• Where the Line Bleeds See large image

    Where the Line Bleeds (Paperback) By (author) Jesmyn Ward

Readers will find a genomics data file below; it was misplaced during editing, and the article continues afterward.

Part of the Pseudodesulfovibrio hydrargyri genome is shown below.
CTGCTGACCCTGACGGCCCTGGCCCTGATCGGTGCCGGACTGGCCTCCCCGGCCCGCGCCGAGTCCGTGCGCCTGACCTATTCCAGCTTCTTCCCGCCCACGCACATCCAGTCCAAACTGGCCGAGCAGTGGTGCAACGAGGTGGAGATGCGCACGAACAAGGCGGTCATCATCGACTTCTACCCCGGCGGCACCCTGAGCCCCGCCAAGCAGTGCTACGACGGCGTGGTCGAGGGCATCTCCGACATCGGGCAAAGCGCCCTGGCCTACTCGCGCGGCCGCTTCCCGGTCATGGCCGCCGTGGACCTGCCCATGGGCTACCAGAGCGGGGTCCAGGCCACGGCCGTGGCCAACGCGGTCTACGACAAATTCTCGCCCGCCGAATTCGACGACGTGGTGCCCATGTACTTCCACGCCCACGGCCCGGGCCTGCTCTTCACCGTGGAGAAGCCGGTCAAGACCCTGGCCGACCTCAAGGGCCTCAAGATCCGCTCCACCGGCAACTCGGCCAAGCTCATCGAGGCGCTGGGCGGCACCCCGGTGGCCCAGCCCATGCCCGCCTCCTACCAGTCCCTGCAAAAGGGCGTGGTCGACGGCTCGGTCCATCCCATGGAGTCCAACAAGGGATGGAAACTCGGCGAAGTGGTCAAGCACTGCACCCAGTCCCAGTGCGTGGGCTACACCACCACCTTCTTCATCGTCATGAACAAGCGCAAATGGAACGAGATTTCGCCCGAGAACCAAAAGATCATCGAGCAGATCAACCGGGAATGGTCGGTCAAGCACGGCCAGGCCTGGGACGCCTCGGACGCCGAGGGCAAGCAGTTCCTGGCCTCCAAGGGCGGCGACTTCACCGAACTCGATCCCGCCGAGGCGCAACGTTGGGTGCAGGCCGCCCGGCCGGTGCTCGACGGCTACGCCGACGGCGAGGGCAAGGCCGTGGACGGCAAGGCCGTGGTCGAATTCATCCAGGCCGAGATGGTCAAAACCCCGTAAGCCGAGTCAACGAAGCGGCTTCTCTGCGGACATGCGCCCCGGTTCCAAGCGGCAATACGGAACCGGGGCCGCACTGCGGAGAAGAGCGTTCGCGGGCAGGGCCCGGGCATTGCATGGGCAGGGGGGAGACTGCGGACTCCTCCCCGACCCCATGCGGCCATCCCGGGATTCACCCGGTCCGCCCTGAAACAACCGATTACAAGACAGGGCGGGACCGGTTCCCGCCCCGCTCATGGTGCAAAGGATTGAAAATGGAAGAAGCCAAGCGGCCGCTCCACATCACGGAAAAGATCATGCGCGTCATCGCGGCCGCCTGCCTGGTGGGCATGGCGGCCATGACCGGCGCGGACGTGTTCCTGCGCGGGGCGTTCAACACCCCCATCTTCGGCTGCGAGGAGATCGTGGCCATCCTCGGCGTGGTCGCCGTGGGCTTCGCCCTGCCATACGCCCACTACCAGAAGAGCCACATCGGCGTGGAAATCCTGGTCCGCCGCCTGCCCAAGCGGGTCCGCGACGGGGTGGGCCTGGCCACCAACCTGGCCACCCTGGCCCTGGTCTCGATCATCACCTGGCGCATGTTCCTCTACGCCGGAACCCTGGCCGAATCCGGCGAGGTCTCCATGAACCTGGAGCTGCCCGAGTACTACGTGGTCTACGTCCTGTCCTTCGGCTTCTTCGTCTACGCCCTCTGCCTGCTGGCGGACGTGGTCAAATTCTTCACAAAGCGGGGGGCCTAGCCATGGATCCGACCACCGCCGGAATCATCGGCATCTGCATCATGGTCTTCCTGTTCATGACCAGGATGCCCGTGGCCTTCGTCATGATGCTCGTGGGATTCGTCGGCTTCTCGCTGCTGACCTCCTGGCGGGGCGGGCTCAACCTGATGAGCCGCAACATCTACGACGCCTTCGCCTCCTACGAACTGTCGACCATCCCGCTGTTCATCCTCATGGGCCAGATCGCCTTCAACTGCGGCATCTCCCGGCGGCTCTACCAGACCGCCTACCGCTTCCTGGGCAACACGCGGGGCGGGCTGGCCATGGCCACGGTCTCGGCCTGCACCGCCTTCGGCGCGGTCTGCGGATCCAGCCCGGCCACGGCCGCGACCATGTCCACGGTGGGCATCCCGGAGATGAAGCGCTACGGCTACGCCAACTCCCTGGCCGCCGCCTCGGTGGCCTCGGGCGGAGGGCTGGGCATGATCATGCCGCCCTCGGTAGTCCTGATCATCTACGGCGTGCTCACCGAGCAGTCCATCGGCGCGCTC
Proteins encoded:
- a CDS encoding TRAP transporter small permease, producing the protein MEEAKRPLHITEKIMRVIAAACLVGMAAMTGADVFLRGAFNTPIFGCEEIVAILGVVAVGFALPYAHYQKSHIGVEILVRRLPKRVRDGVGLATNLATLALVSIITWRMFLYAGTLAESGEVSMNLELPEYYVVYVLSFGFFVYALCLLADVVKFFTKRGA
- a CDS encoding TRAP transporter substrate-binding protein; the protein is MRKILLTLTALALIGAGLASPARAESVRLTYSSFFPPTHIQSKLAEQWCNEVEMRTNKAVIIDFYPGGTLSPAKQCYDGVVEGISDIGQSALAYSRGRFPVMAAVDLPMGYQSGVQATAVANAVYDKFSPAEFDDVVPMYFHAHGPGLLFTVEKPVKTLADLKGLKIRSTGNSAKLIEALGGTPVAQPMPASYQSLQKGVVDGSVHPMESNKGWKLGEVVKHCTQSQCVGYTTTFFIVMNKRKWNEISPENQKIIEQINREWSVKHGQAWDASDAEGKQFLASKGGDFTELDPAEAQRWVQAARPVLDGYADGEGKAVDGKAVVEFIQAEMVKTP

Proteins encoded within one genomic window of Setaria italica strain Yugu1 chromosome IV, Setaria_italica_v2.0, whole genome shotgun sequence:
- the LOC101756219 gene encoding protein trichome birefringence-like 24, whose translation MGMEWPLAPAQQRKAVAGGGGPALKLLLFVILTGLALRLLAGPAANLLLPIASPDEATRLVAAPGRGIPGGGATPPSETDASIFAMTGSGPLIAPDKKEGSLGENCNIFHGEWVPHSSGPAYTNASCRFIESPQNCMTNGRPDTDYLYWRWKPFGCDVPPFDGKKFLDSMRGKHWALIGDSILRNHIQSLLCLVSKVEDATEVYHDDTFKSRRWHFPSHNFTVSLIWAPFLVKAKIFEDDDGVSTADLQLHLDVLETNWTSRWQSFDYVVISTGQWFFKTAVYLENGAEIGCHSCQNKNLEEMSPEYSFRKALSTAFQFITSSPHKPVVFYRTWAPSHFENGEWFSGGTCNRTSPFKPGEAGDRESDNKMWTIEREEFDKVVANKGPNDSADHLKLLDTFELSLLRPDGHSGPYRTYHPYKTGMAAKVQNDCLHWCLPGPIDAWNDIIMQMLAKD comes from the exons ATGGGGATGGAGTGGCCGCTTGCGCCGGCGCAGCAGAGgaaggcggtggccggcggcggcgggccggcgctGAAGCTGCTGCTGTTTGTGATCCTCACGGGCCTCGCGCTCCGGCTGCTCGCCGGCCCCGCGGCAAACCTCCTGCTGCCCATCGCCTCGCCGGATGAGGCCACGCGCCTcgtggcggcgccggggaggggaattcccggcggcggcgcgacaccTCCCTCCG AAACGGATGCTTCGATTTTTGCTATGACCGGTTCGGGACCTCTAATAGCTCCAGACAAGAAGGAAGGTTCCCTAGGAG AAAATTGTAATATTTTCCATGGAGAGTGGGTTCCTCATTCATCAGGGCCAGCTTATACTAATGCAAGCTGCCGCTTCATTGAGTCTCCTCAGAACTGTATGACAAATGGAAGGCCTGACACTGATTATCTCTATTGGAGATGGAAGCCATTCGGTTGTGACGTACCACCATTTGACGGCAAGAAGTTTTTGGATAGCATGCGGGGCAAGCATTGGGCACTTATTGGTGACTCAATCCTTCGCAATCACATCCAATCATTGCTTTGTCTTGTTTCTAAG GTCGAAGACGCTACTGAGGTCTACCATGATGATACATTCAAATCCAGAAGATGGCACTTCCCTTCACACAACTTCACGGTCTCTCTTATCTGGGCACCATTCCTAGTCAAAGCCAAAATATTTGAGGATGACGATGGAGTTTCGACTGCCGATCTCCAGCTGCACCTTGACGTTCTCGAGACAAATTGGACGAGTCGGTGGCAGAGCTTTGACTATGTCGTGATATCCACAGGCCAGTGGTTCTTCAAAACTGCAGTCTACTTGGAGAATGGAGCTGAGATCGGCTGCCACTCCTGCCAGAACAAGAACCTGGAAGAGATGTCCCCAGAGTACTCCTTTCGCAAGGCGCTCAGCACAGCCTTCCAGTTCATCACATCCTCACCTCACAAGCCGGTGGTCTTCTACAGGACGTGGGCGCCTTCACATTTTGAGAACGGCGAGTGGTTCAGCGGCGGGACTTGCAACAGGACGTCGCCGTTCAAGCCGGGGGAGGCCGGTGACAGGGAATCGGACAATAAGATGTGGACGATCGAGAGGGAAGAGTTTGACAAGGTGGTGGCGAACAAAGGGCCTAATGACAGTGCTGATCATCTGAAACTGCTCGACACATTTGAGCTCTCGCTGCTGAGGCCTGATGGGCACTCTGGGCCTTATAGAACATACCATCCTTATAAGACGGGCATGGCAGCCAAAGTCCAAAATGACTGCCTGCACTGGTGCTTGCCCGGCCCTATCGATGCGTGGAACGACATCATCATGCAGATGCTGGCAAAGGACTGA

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    DescriptionWe are so thrilled by Jesmyn Ward winning the National Book Award for her second novel, Salvage the Bones (Bloomsbury). When the New Orleans Times-Picayune wrote that Jesmyn Ward's first novel Where the Line Bleeds "heralds good things to come," we can only assume it envisioned Ms. Ward's most recent honor. Essence selected Where the Line Bleeds as its book club's recommended read, praising Ward's "lushly descriptive prose" and "prodigious talent and fearless portrayal of a world too often overlooked." The Literary Fiction Review saw her potential as well saying, "Jesmyn Ward's debut novel immediately sets her apart as a young novelist to watch closely." We hope readers enjoy this book as much as we have and begin spreading the word about Ms. Ward's talents. Congratulations again!Vivid from first page to last. A major talent here.--Nicholas Delbanco, author of Spring and Fall and The Count of Concord Starkly beautiful...a fresh new voice in American fiction.--Publishers Weekly (Starred review) Jesmyn Ward is an important new voice in American fiction. Her writing is distinguished by a simple, patient, and utterly focused attentiveness to the physical details of her characters and their lives. The strength and elegance of her debut novel's story is timeless, but made new in the unfamiliarity (to most from outside this region) of the world she creates country, but contemporary; poor and black, but rural, not urban. Set in a rural town on the Mississippi Gulf Coast, the book tells the story of the fraternal twins Joshua and Christophe, who are graduating from high school as the novel begins. Both boys anticipate and dread their lives as adults. Joshua finds a job working as a dock laborer on the Gulf of Mexico, unloading cargo. But Christophe has less luck: Unable to find a job, and desperate to alleviate his family's poverty, he starts to sell drugs. Joshua does not approve, but his clumsy concern fractures the twins' relationship. When their long-missing addict father reappears, he provokes a shocking confrontation between himself and the brothers one that will ultimately damn or save them. Where the Line Bleeds is unforgettable for the intense clarity of how the main relationships are rendered: the love but growing tension between the twins; their devotion to the slowly failing grandmother who raised them, the obligation they feel to her; and most of all, the alternating pain, bewilderment, anger, and yearning they feel for the parents who abandoned them their mother for a new life in the big city of Atlanta, and their father for drugs, prison, and even harsher debasements. Jesmyn Ward herself grew up in a small Mississippi town near New Orleans, and this book makes palpable her deep knowledge and love of this world: black, Creole, poor, drug-riddled, yet shored by strong family ties and a sense of community that balances hope and fatalism, grief and triumph."


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